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Air pollution sensors at the service of art practices

With sensors made more accessible - we could have access to dimensions of our surroundings that we are not naturally equipped to measure. The example of air pollution given in the text of Jennifer Gabrys and Helen Pritchard is a significant model that has been developed by artists through different mediums and variations.

It is difficult for me to say how it relates to my practice, for I haven’t used these tools yet, but it made me curious to discover projects that I found extremely interesting.

Digital atmosphere, Studio Above&Below

Studio Above and Below are digital artists based in London. With the work Digital Atmosphere, shown below, they used mixed reality to create an AR sculpture that is controlled by a pollution sensor, shaping it in real time.

“Even if the air looks clear, it is certain that you will inhale tens of millions of solid and liquid particles, travelling from one side of the planet to the other. These ubiquitous specks of matter are known as aerosols, which are invisible to the eye, however not invisible to our lungs. With Digital Atmosphere we are investigating a future in which clear air may be a reality through giving nature a voice. The impact of air pollution on our bodies became especially clear throughout the current Covid-19 pandemic.”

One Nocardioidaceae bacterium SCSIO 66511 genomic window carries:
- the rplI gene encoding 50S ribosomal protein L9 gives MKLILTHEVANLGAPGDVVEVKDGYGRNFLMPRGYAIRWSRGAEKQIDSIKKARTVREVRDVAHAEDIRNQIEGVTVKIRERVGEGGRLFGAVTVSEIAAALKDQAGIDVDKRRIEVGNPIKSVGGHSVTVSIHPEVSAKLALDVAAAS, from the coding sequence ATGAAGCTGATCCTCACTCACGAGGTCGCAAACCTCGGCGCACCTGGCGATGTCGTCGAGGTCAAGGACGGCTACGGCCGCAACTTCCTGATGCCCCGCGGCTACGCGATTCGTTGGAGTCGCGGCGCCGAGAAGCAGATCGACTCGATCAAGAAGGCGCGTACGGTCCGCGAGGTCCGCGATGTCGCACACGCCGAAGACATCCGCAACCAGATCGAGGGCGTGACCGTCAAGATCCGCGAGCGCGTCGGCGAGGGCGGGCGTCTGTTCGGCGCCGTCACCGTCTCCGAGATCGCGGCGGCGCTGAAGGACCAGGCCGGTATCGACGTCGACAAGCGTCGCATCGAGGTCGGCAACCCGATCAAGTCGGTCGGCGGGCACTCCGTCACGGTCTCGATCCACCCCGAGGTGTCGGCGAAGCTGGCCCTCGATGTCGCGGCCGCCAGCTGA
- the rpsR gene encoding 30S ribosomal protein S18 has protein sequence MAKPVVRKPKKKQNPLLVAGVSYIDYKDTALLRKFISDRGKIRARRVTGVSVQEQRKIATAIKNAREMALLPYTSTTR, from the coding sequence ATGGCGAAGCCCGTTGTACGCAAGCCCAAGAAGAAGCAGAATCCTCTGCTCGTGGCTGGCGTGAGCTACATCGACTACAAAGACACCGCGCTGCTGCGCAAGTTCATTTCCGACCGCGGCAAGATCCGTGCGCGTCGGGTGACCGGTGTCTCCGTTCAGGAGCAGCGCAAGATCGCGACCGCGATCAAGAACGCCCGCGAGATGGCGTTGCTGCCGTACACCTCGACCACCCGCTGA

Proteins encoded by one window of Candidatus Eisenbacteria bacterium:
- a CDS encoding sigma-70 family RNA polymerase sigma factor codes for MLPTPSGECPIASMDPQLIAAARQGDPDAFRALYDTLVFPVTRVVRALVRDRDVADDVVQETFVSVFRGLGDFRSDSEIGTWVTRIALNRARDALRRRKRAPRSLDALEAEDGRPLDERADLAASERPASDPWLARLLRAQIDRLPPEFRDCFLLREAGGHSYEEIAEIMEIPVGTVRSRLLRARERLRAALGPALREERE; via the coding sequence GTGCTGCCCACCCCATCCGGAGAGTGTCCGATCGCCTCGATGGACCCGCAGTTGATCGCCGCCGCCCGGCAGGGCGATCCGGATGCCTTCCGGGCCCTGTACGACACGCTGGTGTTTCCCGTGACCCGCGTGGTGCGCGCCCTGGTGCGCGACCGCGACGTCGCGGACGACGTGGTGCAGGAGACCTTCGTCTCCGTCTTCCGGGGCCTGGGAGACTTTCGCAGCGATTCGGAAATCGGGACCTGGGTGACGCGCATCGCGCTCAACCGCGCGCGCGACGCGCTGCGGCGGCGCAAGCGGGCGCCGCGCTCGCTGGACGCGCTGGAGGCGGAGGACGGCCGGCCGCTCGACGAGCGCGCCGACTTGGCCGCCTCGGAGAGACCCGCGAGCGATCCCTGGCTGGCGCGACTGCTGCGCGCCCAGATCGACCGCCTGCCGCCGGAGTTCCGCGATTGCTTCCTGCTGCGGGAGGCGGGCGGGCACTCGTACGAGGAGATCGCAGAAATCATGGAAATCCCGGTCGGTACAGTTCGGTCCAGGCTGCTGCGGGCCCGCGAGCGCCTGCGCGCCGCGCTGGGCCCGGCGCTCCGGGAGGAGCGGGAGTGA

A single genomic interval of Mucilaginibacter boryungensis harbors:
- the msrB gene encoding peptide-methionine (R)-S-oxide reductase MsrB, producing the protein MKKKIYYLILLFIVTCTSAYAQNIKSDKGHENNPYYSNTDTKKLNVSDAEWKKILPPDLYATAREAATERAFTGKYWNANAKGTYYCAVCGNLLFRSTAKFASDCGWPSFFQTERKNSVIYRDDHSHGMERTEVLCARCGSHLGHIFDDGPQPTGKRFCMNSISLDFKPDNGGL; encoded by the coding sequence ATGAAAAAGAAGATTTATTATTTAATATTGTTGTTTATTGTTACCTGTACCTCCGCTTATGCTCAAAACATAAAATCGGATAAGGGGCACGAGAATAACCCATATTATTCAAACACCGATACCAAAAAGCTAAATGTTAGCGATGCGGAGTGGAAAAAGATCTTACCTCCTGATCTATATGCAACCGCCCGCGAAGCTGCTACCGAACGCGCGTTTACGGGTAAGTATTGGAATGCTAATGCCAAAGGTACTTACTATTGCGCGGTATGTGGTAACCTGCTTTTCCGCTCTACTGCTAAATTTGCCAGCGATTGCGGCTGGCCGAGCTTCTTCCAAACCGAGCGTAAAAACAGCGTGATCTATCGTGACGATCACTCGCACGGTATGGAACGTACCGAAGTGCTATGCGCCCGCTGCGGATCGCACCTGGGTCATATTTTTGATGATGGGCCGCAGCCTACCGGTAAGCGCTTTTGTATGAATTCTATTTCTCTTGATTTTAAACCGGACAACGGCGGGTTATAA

Studio Above&Below

Beyond the pleasing estetical aspect, I find the approach of revealing dimensions that we don’t have access to very appealing, and it is something that I would like to explore within my practice. They are giving shape to something that our senses don’t allow us to see, through a technological extension to the body through mixed reality glasses, in real time, and with no impact on the physical world.

Another significant exemple is the installation of chinese designer Huachen Xin, Pollution Ranger and Smoke Shade. This minimalistic circular sculpture monitors and visualises the air pollution levels in cities.

This example involves an additional political layer, for Huachen Xin works within the context of chinese cities, with air quality data can only be accessed through government published data. He questions the authenticity of this data, and through his work calls for alternative sources : "Lack of alternative sources of verified national and local data not only violates the basic rights of citizens but also serves as an abuse of power," said Xin.

Smoke Shade installation, Huachen Xin

We could imagine that if accurate sensors were democratised it could bring awareness, but also bypass official communication, and the storytelling/lobbying it sometimes carries. A citizen led answer can be a motor, and even an act of resistance. But it could also in some contexts lead to a proliferation of many different storytellings, with an extreme version possibly contributing to a populist system - the fact that a project is citizen led is not an ethical stamp.

Moreover, at an individual level, a case where we would be personally carrying or constantly reminded of, in this case pollution and more broadly climate change, can also have a negative impact. It could enforce a sense of guilt, and face people with the fact that they are helpless to answer those problems.

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